The end of the line for Tony Pulis at Stoke

April 8, 2013 in Premier League

In December, Stoke drew to Everton 1-1. This game, on the face of it, was nothing special, but did contain one incident that might have inadvertently lead to the expiration of Stoke’s tenure as a Premier League team. Frustrated at the tugging and pulling going on and the officials doing nothing about it, Marouane Fellaini headbutted Ryan Shawcross in the face. What does that have to do with anything, I hear you cry? Well, after the round of discussion rightly shaming Fellaini as a thug, his disciplinary issues hardly hold to this one game, the baton was then passed to Stoke’s underhanded tactics, the niggling tackles, the bullying of the illegal variety that they were getting away with, and you get the sense referees were told to keep an eye out. Since January, whistles seem to be being blown more frequently against the more borderline decisions, the ones that Stoke used to previously get the benefit of the doubt on. That is, of course, a speculative opinion, but in that same time period, Stoke have taken five points out of possible 36. They are the worst Premier League team in the year 2013.

In many ways, Stoke have inherited the mantle that used to belong to Wimbledon, the team that muscles out enough points to come somewhere in the lower mid-table every year, making no friends and courting no hearts as they do it. In the increasingly continental Premier League, Stoke have cut a marker, causing managers like Arsene Wenger and Roberto Mancini and other cultured passing teams problems upon problems. Tony Pulis did what so many managers can’t do - he got the team up and kept them up. The high point was taking them to an FA Cup Final, including a memorable 5-0 win against Bolton in the semi final at Wembley en route. All of this gave him an enormous of respect at the club, but also put Stoke in a difficult position. They wouldn’t be where they were without Pulis, but at the same time, as the seasons passed, it became abundantly clear that if they had any notions of advancing beyond that status, perhaps to top-half status or even top six challengers, then they needed someone other than Pulis.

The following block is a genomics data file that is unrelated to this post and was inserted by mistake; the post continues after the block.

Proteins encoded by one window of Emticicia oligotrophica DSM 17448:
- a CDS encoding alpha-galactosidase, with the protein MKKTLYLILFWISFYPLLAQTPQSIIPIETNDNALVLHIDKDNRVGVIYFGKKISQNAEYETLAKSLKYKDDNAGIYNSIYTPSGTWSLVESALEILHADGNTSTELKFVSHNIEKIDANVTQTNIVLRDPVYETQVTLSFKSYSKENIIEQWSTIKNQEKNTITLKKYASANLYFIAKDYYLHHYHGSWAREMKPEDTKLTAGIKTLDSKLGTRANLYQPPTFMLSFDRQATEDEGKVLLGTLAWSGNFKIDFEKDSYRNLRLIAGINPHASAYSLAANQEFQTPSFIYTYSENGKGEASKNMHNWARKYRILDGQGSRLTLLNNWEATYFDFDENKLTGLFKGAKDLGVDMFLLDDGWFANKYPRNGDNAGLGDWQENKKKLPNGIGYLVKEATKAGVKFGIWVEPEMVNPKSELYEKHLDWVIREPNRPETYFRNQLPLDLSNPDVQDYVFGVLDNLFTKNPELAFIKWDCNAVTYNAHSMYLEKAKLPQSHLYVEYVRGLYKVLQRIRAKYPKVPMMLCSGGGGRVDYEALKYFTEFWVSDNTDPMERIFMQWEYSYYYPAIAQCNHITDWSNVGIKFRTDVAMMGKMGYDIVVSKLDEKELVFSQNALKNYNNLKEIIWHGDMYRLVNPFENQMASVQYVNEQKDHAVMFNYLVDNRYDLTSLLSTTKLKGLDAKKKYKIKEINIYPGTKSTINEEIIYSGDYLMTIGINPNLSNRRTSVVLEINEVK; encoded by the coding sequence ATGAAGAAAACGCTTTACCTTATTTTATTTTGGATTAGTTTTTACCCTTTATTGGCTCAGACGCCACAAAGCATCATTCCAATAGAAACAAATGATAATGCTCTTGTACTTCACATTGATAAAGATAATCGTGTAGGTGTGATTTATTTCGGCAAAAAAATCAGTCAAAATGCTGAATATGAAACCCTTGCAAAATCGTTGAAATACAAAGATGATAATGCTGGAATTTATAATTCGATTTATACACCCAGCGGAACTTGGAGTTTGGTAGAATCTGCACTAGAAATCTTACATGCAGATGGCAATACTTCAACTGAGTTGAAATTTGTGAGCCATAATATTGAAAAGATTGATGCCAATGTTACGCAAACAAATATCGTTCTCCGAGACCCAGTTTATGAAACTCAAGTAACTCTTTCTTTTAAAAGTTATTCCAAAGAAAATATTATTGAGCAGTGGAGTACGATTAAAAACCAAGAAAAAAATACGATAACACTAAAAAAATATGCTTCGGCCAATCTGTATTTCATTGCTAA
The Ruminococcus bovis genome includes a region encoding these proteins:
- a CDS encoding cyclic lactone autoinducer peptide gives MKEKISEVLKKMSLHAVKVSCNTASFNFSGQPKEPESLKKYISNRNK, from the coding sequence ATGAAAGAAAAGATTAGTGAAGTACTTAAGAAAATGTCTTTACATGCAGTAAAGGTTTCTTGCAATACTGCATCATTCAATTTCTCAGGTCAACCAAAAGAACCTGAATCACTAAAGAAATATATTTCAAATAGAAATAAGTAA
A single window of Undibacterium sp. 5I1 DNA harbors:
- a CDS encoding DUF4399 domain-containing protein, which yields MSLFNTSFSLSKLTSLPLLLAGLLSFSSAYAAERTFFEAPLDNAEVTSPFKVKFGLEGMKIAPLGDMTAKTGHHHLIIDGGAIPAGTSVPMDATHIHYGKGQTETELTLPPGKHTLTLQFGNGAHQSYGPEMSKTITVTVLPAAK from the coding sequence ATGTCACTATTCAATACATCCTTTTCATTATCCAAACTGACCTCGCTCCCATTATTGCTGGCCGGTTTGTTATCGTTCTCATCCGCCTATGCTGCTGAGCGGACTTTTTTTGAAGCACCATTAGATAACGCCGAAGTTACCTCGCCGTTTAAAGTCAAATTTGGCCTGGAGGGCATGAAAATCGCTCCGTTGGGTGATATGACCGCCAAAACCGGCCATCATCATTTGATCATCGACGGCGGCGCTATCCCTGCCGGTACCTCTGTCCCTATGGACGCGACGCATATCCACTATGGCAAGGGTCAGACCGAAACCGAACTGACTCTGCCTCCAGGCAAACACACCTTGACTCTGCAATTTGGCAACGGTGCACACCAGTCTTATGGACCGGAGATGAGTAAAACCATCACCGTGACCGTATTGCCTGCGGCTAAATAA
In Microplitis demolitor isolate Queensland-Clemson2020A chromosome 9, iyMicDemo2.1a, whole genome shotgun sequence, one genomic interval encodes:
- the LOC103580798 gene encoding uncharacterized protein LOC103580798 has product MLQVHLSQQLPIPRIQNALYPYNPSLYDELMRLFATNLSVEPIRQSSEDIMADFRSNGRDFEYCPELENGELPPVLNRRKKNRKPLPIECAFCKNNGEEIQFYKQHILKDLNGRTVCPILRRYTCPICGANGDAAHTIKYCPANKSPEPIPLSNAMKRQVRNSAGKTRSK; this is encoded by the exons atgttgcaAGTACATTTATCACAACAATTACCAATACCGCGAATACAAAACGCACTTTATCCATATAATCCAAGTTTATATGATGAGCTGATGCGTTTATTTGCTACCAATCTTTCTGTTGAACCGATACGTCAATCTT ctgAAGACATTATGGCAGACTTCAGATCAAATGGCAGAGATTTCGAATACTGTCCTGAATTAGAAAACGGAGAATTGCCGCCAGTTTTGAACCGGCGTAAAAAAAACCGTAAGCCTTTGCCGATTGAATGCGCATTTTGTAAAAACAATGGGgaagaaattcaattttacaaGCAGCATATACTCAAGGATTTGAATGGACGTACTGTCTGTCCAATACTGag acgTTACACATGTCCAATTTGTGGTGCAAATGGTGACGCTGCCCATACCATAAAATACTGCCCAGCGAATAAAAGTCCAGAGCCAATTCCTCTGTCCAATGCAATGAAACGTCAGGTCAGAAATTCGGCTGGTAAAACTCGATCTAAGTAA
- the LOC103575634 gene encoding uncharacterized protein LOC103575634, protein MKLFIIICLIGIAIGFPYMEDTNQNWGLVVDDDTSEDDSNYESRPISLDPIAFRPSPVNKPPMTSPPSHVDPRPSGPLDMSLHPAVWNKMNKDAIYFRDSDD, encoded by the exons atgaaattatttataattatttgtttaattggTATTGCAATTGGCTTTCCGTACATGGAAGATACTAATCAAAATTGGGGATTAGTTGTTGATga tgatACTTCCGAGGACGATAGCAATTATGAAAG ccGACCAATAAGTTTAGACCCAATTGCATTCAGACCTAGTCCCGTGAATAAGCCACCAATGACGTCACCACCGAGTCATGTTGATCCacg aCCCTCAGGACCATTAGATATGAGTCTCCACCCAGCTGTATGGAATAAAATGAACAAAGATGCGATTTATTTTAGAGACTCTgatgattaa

And while that might sound unrealistic, very few teams outside the top six have spent more than Stoke; over £100 million since their arrival in the Premier League, and whilst that’s not exactly QPR money, the board have the right to expect forward progression whilst they outspend their mid-table rivals. Instead, it turns out they’re spending a lot to tumble at a slower pace, with Stoke consecutively finishing the season with a smaller points haul, until this year, where less than 40 points and a relegation battle look very much on the cards. Pulis is largely to blame. With more and more teams gradually figuring a way around Stoke’s physical game, Pulis needed to bring something new, but has seemed entirely incapable of doing so.

Stoke’s major problem since the turn of the year is a complete inability to score goals. Yet Stoke have two of England’s most prolific strikers ever on their books in Peter Crouch and Michael Owen. Crouch is being used as a bit-part player and Owen can barely get a second of football. Meanwhile Jonathan Walters, a typical Pulis player in that he’s high on work ethic and low on ability, has only scored six goals all season despite being the club’s first choice forward, starting literally every game. Walters has none of the inspiration of clinical ability of even a past it Owen and Crouch; hell, even Kenwyne Jones and Cameron Jerome look more legitimate threats than him, but Pulis plays the low-scoring try-hard always, and has suffered the consequences.

In the same vein, tent-pole summer signing Charlie Adam finds himself completely out of favour, with the entirely non-creative midfield of Steven Nzonzi and Dean Whitehead being preferred instead. Adam isn’t Messi, but when goals and chances are so hard to come by, surely the only player you have that resembles a play-maker might be the one to go with, but Pulis prefers the try-hards with an inability to create a chances, and has suffered the consequences. This was particularly telling against Villa, a game where Stoke’s midfield looked incapable of making anything more than a simple pass, but almost the second Adam came on, chances were created and it lead to their goal. Stoke need Pulis to expand his horizons, their very survival appears to depend on it, yet the man keeps stubbornly sticking with his way. Now, the Championship beckons.


I’m not saying Pulis isn’t a manager capable of doing a job, but Stoke need something else now; his way has got them so far, but now it’s taking them back to where they came from, with the team regressing at a noticeable rate. He probably only needs about five points from their remaining six games, something that doesn’t sound that hard until you’re reminded of the fact that Stoke have only got five points since January, and I think sacking him now could lead to almost certain relegation. But regardless of whether Stoke stay up or go down, it’s time for the club to go in a new direction with a new manager. One capable of making better use of the fairly sizeable investment, and capable of expanding on the foundation Pulis put in place, a foundation that seems to be eroding the longer he stays. It has to be the end of the line for Pulis, or it will be the end of the line for Stoke.